This workmanlike memoir takes Scates from hardscrabble Depression Tennessee to the Pacific Northwest and onward to thirty-five years of exploring America and the world, first as a young merchant seaman, then a fledgling reporter, and eventually a prize-winning journalist for the International News Service, UPI, AP, and The Seattle Post-Intelligencer. The book’s title, loosely drawn from Von Clausewitz, refers to the author’s beat—war and politics—and he has surely witnessed plenty of both, and much more.
He’s done everything from watching a knife fight in a sailor’s bar in India to crisscrossing America with Lyndon Johnson aboard Air Force One as LBJ agonized over whether to run for reelection in 1968. His first big story, in 1957, took him to Little Rock, Arkansas, where Governor Orval Faubus defied a federal court order to desegregate Central High School until President Eisenhower dispatched the 101st Airborne to hold back angry white mobs; more than twenty years later, he was filing reports from 18,000 feet as a member of the first American expedition to summit K2, the Himalayan peak second only to Everest. In between, he’s heard the crackle of gunfire in half a dozen countries, from the Golan Heights to the Cambodian jungle, witnessed a remarkable variety of historic events, and met an astonishing roster of colorful people. He’s a newspaperman of the old school, and his stories evoke such scenes as the Louisiana Statehouse under Earl Long, a clandestine PLO headquarters in Cairo, and a firefight between Khmer Rouge guerrillas and the invading Vietnamese army.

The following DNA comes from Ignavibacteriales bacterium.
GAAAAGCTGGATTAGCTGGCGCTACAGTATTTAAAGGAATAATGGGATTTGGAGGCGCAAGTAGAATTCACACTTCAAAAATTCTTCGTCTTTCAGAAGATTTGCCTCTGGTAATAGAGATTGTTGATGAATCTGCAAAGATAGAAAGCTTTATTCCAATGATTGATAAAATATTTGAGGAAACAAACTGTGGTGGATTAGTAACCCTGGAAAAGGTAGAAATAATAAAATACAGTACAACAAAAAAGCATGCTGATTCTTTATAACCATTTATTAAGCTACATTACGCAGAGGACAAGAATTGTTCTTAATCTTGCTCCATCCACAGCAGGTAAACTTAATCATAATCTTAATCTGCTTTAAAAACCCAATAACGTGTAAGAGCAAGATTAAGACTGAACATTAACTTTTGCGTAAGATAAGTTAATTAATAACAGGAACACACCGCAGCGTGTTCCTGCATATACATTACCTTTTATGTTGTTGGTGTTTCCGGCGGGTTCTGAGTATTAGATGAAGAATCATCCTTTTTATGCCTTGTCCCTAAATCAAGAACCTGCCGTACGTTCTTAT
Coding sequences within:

The book is not without its flaws, the foremost of which paradoxically stems from the very thing that made Scates an able reporter. Vivid, exciting, and often genuinely historic as his chronicle is, his instinct is to follow an unfolding story, not elaborate on it, so these are frequently sketches rather than portraits and the reader may sometimes wish he had added a bit more detail, although he provides fine background accounts to put his own role and perspective into context. Here and there, the editing leaves something to be desired, most of all in the final chapter, which leaps confusingly back in time to discuss the author’s Tennessee forebears; logic would suggest that this worthwhile material belongs toward the front of the book, not as a somewhat awkward endpiece.
These quibbles aside, War and Politics by Other Means offers an eventful, perceptive glimpse of many people and places that made headlines from mid-century on, both here and all over the globe.
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